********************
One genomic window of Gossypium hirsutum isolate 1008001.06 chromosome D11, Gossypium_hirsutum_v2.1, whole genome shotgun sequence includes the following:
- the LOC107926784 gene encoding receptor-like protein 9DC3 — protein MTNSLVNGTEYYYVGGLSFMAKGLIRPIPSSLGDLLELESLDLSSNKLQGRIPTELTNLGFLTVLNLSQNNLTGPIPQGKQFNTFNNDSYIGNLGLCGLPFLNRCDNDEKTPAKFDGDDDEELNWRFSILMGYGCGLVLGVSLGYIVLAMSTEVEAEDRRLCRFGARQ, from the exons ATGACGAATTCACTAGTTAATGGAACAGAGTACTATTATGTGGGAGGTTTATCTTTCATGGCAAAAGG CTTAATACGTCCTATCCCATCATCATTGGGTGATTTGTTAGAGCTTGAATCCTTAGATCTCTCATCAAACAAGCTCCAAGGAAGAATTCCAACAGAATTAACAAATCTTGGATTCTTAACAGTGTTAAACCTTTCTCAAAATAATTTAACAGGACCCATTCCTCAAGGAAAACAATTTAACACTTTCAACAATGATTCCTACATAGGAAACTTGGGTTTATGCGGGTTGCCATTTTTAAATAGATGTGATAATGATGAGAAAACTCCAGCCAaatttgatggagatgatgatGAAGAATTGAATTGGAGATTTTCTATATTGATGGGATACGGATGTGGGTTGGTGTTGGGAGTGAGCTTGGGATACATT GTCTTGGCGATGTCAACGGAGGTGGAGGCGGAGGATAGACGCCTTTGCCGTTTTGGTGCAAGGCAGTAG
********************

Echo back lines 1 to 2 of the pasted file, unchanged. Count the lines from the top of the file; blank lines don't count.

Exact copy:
One genomic window of Gossypium hirsutum isolate 1008001.06 chromosome D11, Gossypium_hirsutum_v2.1, whole genome shotgun sequence includes the following:
- the LOC107926784 gene encoding receptor-like protein 9DC3 — protein MTNSLVNGTEYYYVGGLSFMAKGLIRPIPSSLGDLLELESLDLSSNKLQGRIPTELTNLGFLTVLNLSQNNLTGPIPQGKQFNTFNNDSYIGNLGLCGLPFLNRCDNDEKTPAKFDGDDDEELNWRFSILMGYGCGLVLGVSLGYIVLAMSTEVEAEDRRLCRFGARQ, from the exons ATGACGAATTCACTAGTTAATGGAACAGAGTACTATTATGTGGGAGGTTTATCTTTCATGGCAAAAGG CTTAATACGTCCTATCCCATCATCATTGGGTGATTTGTTAGAGCTTGAATCCTTAGATCTCTCATCAAACAAGCTCCAAGGAAGAATTCCAACAGAATTAACAAATCTTGGATTCTTAACAGTGTTAAACCTTTCTCAAAATAATTTAACAGGACCCATTCCTCAAGGAAAACAATTTAACACTTTCAACAATGATTCCTACATAGGAAACTTGGGTTTATGCGGGTTGCCATTTTTAAATAGATGTGATAATGATGAGAAAACTCCAGCCAaatttgatggagatgatgatGAAGAATTGAATTGGAGATTTTCTATATTGATGGGATACGGATGTGGGTTGGTGTTGGGAGTGAGCTTGGGATACATT GTCTTGGCGATGTCAACGGAGGTGGAGGCGGAGGATAGACGCCTTTGCCGTTTTGGTGCAAGGCAGTAG